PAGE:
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11 Nov

Mass Effect's Ending(s)

Written by Michael Fuchs
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No Sense of an Ending? Mass Effect and the Problems of 'Ending' a Story in a Transmedia Environment

When BioWare's space saga Mass Effect 'concluded' in the spring of 2012, fan reaction was negative, to say the least. After five years of world-building in various media (video games, novels, comics, live-action as well as animated movies, and tie-in apps), which struggled with the potentially unbounded textuality of digital narratives and the typically limited (and limiting) textuality of old media, the series' 'ending' could not satisfy fan expectations at all. Apart from the third game's narrative deficiencies, the reason for dissatisfaction most often voiced among fans was the players' limited influence on the series' eventual conclusion. To this day, Mass Effect's official website promises that "the decisions you make completely shape your experience," as "your choices drive powerful outcomes, including relationships with key characters, the fate of entire civilizations, and even radically different ending scenarios." However, the series' outcome is, effectively, defined by one decision at the end of the third game. And while there are—officially—eight different endings to the original game (and nine to the 'extended cut'), there is, in fact, little difference between them.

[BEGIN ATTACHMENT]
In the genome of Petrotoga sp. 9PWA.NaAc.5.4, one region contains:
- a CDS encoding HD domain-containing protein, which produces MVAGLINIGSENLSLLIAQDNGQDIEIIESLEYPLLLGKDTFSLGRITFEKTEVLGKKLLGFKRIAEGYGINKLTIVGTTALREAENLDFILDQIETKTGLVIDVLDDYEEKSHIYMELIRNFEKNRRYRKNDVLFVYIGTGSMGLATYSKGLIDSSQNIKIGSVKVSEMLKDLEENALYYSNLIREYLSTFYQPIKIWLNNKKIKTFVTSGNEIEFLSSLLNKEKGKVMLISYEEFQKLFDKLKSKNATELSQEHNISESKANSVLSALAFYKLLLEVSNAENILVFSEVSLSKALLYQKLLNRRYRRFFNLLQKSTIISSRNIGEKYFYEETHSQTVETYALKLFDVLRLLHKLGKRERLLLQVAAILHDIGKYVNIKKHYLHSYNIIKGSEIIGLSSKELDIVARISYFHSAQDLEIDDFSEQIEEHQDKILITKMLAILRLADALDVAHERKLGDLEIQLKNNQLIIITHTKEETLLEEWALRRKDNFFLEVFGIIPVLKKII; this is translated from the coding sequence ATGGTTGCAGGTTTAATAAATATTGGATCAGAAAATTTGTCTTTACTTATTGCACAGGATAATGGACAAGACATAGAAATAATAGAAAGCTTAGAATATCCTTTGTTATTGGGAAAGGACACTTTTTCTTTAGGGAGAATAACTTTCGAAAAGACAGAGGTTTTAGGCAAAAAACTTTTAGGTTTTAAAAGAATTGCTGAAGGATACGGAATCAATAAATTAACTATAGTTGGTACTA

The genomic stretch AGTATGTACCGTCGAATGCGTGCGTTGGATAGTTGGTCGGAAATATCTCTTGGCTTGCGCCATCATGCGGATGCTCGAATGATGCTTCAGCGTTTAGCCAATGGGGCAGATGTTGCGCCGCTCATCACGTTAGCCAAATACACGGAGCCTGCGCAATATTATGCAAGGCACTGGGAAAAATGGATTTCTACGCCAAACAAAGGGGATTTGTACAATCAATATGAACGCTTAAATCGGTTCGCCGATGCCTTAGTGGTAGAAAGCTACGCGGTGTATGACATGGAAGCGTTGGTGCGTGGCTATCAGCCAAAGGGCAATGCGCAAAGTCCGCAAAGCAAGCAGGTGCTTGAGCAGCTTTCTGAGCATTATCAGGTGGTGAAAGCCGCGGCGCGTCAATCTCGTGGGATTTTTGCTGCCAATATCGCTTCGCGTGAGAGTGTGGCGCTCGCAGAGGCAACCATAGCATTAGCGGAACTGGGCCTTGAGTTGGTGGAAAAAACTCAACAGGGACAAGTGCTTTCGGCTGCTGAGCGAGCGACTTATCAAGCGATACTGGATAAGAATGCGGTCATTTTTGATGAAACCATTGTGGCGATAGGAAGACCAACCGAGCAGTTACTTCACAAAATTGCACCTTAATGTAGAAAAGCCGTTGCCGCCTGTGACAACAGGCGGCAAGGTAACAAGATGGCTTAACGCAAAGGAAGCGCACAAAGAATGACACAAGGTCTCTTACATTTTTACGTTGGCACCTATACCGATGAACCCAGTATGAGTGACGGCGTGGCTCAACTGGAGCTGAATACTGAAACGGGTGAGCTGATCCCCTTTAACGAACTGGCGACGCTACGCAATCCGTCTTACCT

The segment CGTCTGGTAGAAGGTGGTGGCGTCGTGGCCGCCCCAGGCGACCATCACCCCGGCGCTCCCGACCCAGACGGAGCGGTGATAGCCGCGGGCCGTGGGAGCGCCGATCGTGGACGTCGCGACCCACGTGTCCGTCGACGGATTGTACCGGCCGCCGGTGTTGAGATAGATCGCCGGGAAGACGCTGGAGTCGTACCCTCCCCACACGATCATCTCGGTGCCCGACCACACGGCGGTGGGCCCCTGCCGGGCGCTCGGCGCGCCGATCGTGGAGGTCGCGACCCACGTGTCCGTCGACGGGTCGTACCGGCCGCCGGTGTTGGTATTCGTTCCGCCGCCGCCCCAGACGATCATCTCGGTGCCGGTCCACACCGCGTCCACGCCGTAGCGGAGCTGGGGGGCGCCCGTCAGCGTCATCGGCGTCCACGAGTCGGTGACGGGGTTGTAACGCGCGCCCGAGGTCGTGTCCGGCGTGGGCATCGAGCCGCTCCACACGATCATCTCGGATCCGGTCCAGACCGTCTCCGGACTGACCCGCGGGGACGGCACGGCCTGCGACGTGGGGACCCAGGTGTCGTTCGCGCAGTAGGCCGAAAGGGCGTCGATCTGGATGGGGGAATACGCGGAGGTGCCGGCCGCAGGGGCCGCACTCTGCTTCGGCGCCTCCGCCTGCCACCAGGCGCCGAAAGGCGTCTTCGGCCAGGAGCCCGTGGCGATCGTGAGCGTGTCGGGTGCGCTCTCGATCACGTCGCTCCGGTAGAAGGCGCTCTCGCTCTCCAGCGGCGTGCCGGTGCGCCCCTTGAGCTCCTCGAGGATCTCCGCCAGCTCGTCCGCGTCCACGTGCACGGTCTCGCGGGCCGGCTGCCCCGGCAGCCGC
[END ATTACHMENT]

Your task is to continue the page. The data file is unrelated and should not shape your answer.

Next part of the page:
Spurred by vocal fan responses and the development team's own dissatisfaction with the ending due to the third game's rushed release forced by the pressures of commercial interests, BioWare released an 'extended cut' about four months after the original game in an attempt to silence its critics. This is the official tale, however, for I would argue that delaying the series' ending conceded to the powers of seriality in our day and age, in which a transmedia narrative's conclusion is not an end, but rather just a new beginning (which not only mirrors the apocalyptic story in the diegesis, but also testifies to video games' power to transform endings "into beginnings and different repetitions," as Souvik Mukherjee diagnoses in Video Games and Storytelling [2015]). However, the 'extended cut' also served to encourage and support replay and thus kept players glued to the screens. Granted, the first two games in the trilogy already rewarded multiple playthroughs that took the roads not taken the first (or second) time in the forking-path game texts (e.g. by offering achievements for the various character classes in the first game and separate achievements for taking 'paragon' and 'renegade' paths). However, as I will argue, the game series' purported 'ending' and the serialized delay of this ‘ending’ through the release of the 'extended cut' and two DLC missions that may be considered crucial to the third game (and, to a somewhat lesser extent, the entire saga) fetishized re-play and addressed the idea of ‘ending’ a transmedia storyworld as expansive as Mass Effect's. In the end, Mass Effect's (lack of an) ending functions as a meta-commentary on both player agency and the question of ending a transmedia narrative.